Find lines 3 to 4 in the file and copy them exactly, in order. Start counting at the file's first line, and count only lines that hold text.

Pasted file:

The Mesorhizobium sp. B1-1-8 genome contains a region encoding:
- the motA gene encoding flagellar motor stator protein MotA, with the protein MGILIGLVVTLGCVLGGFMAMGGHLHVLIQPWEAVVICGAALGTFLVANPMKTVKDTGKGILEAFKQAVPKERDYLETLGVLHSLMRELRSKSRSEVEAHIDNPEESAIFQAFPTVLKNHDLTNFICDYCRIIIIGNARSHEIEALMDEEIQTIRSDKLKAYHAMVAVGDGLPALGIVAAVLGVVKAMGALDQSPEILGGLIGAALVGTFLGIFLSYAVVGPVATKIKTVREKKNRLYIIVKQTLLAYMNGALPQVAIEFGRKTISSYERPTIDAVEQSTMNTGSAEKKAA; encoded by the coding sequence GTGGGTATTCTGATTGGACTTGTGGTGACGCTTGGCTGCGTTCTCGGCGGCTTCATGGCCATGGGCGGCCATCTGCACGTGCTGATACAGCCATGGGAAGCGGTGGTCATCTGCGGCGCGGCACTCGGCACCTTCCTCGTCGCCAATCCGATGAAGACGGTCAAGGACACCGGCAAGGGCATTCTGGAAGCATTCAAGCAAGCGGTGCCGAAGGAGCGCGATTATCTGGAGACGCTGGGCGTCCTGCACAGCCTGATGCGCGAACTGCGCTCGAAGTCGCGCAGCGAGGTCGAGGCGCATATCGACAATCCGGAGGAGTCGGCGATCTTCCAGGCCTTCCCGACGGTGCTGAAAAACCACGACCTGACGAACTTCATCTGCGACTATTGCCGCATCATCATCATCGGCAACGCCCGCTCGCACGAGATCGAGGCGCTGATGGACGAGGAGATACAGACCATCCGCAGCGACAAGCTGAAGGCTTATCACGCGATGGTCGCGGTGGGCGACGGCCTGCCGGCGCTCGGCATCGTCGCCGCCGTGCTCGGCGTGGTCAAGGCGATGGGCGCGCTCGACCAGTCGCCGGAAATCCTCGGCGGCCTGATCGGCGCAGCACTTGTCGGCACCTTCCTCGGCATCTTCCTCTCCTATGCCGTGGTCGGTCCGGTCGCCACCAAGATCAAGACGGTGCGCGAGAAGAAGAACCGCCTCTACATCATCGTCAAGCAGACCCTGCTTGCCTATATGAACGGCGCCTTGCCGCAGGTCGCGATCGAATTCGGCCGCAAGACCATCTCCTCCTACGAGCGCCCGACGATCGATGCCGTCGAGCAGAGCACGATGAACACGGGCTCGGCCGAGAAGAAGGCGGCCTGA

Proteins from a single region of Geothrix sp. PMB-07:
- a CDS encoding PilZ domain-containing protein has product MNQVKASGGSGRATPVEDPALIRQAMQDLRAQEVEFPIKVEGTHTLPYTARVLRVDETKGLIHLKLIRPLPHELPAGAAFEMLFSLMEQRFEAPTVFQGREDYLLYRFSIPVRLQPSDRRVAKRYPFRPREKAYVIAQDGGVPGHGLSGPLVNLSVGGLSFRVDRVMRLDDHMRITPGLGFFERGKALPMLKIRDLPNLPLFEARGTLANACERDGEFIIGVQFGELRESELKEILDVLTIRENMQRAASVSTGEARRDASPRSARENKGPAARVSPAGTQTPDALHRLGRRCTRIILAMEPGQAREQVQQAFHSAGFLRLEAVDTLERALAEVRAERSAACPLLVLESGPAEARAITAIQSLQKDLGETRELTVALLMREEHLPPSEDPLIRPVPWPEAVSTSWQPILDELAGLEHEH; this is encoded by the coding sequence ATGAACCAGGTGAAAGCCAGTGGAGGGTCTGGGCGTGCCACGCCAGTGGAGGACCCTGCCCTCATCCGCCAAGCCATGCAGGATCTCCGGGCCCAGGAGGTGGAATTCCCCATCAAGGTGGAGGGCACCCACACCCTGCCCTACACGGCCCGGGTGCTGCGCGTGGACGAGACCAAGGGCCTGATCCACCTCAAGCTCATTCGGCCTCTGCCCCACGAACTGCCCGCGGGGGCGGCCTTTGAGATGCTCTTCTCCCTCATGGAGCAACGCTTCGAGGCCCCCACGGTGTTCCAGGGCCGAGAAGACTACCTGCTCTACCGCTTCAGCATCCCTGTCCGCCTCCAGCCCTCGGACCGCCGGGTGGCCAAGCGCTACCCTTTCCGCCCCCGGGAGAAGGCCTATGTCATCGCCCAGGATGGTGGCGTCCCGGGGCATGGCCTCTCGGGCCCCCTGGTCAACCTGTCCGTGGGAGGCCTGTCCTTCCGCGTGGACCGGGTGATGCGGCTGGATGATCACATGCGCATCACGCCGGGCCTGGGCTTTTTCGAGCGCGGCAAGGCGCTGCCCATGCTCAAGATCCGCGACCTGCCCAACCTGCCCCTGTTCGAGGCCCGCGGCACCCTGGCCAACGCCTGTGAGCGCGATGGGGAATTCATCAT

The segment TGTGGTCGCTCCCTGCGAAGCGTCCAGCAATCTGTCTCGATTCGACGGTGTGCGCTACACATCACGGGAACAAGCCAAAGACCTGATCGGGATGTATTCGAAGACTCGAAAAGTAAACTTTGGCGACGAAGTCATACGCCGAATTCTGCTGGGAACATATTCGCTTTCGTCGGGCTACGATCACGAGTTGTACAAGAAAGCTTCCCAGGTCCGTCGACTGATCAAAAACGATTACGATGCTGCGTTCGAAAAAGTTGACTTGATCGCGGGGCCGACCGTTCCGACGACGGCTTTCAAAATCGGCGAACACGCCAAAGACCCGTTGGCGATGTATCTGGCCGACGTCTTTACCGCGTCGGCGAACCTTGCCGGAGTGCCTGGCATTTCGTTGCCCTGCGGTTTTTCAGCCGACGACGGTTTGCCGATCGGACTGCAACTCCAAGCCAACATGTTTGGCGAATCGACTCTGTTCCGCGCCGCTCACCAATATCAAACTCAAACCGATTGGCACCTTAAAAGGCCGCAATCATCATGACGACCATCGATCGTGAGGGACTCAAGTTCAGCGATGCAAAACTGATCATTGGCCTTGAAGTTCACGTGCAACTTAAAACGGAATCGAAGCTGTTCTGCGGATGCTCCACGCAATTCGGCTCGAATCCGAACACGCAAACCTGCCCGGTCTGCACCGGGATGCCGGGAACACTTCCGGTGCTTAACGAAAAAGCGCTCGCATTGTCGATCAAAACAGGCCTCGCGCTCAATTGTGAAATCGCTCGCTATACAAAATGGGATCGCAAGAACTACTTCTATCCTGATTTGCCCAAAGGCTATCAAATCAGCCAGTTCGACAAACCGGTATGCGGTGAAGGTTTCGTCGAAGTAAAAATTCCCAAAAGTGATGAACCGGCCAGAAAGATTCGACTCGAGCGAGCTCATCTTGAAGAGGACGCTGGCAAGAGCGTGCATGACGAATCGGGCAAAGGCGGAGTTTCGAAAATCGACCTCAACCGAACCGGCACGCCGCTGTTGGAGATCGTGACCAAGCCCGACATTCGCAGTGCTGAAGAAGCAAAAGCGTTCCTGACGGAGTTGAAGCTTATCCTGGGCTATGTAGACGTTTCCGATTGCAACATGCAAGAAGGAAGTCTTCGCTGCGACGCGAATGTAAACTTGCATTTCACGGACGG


Proteins from a single region of Geothrix sp. PMB-07:
- a CDS encoding PilZ domain-containing protein has product MNQVKASGGSGRATPVEDPALIRQAMQDLRAQEVEFPIKVEGTHTLPYTARVLRVDETKGLIHLKLIRPLPHELPAGAAFEMLFSLMEQRFEAPTVFQGREDYLLYRFSIPVRLQPSDRRVAKRYPFRPREKAYVIAQDGGVPGHGLSGPLVNLSVGGLSFRVDRVMRLDDHMRITPGLGFFERGKALPMLKIRDLPNLPLFEARGTLANACERDGEFIIGVQFGELRESELKEILDVLTIRENMQRAASVSTGEARRDASPRSARENKGPAARVSPAGTQTPDALHRLGRRCTRIILAMEPGQAREQVQQAFHSAGFLRLEAVDTLERALAEVRAERSAACPLLVLESGPAEARAITAIQSLQKDLGETRELTVALLMREEHLPPSEDPLIRPVPWPEAVSTSWQPILDELAGLEHEH; this is encoded by the coding sequence ATGAACCAGGTGAAAGCCAGTGGAGGGTCTGGGCGTGCCACGCCAGTGGAGGACCCTGCCCTCATCCGCCAAGCCATGCAGGATCTCCGGGCCCAGGAGGTGGAATTCCCCATCAAGGTGGAGGGCACCCACACCCTGCCCTACACGGCCCGGGTGCTGCGCGTGGACGAGACCAAGGGCCTGATCCACCTCAAGCTCATTCGGCCTCTGCCCCACGAACTGCCCGCGGGGGCGGCCTTTGAGATGCTCTTCTCCCTCATGGAGCAACGCTTCGAGGCCCCCACGGTGTTCCAGGGCCGAGAAGACTACCTGCTCTACCGCTTCAGCATCCCTGTCCGCCTCCAGCCCTCGGACCGCCGGGTGGCCAAGCGCTACCCTTTCCGCCCCCGGGAGAAGGCCTATGTCATCGCCCAGGATGGTGGCGTCCCGGGGCATGGCCTCTCGGGCCCCCTGGTCAACCTGTCCGTGGGAGGCCTGTCCTTCCGCGTGGACCGGGTGATGCGGCTGGATGATCACATGCGCATCACGCCGGGCCTGGGCTTTTTCGAGCGCGGCAAGGCGCTGCCCATGCTCAAGATCCGCGACCTGCCCAACCTGCCCCTGTTCGAGGCCCGCGGCACCCTGGCCAACGCCTGTGAGCGCGATGGGGAATTCATCAT